..For future BCIs, wavelet transformed data should serve for BCIs without immediate feedback. A stepwise wavelet transformation would even allow immediate feedback. ..
  16. Betke M, Gips J, Fleming P. The camera mouse: visual tracking of body features to provide computer access for people with severe disabilities. IEEE Trans Neural Syst Rehabil Eng. 2002;10:1-10 pubmed
    ..Twelve people with severe cerebral palsy or traumatic brain injury have tried the system, nine of whom have shown success. They interacted with their environment by spelling out messages and exploring the Internet. ..
  17. Wolpaw J, Birbaumer N, McFarland D, Pfurtscheller G, Vaughan T. Brain-computer interfaces for communication and control. Clin Neurophysiol. 2002;113:767-91 pubmed
  18. Trejo L, Rosipal R, Matthews B. Brain-computer interfaces for 1-D and 2-D cursor control: designs using volitional control of the EEG spectrum or steady-state visual evoked potentials. IEEE Trans Neural Syst Rehabil Eng. 2006;14:225-9 pubmed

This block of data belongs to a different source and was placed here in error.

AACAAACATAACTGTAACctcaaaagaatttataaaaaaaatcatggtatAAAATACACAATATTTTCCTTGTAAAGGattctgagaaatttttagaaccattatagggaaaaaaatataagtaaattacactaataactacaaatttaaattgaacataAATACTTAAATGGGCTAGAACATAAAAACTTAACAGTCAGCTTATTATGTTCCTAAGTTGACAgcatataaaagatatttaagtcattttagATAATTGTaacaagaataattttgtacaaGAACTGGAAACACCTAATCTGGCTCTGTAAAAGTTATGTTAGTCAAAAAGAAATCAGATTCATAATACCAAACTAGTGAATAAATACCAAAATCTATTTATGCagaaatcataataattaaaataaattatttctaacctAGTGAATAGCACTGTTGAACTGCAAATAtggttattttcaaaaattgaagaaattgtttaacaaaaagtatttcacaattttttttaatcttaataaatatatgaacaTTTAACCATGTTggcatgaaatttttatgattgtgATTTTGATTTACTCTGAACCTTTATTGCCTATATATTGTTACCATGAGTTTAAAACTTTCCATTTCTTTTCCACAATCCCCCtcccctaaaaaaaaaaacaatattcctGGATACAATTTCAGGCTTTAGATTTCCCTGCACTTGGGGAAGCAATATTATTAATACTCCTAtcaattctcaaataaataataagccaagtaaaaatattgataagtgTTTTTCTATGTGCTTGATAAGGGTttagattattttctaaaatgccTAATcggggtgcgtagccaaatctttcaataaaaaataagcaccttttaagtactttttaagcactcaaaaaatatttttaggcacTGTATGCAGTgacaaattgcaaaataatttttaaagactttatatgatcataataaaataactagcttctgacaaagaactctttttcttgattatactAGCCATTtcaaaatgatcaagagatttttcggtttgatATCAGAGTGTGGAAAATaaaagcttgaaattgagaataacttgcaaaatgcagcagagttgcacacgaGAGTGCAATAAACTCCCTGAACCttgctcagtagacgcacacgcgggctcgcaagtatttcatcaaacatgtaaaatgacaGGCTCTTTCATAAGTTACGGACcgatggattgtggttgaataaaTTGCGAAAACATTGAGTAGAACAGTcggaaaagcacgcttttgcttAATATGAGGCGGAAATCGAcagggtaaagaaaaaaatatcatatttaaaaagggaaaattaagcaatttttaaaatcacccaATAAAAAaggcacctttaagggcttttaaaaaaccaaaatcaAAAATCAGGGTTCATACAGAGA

..We have also developed a realistic demonstration of our system for control of a moving map display (http://ti.arc.nasa.gov/). ..
  19. Barea R, Boquete L, Mazo M, Lopez E. System for assisted mobility using eye movements based on electrooculography. IEEE Trans Neural Syst Rehabil Eng. 2002;10:209-18 pubmed
    ..Results obtained show that this control technique could be useful in multiple applications, such as mobility and communication aid for handicapped persons. ..
  20. Buttfield A, Ferrez P, Millan J. Towards a robust BCI: error potentials and online learning. IEEE Trans Neural Syst Rehabil Eng. 2006;14:164-8 pubmed
    ..We also discuss the future direction of this research, including the combination of these two currently separate issues to create a potentially very powerful BCI. ..
  21. Birbaumer N, Hinterberger T, Kubler A, Neumann N. The thought-translation device (TTD): neurobehavioral mechanisms and clinical outcome. IEEE Trans Neural Syst Rehabil Eng. 2003;11:120-3 pubmed
    ..The clinical outcome of 11 paralyzed patients using the TTD and quality of life of severely paralyzed patients is described. First attempts to improve learning of brain regulation with transcranial magnetic stimulation were successful. ..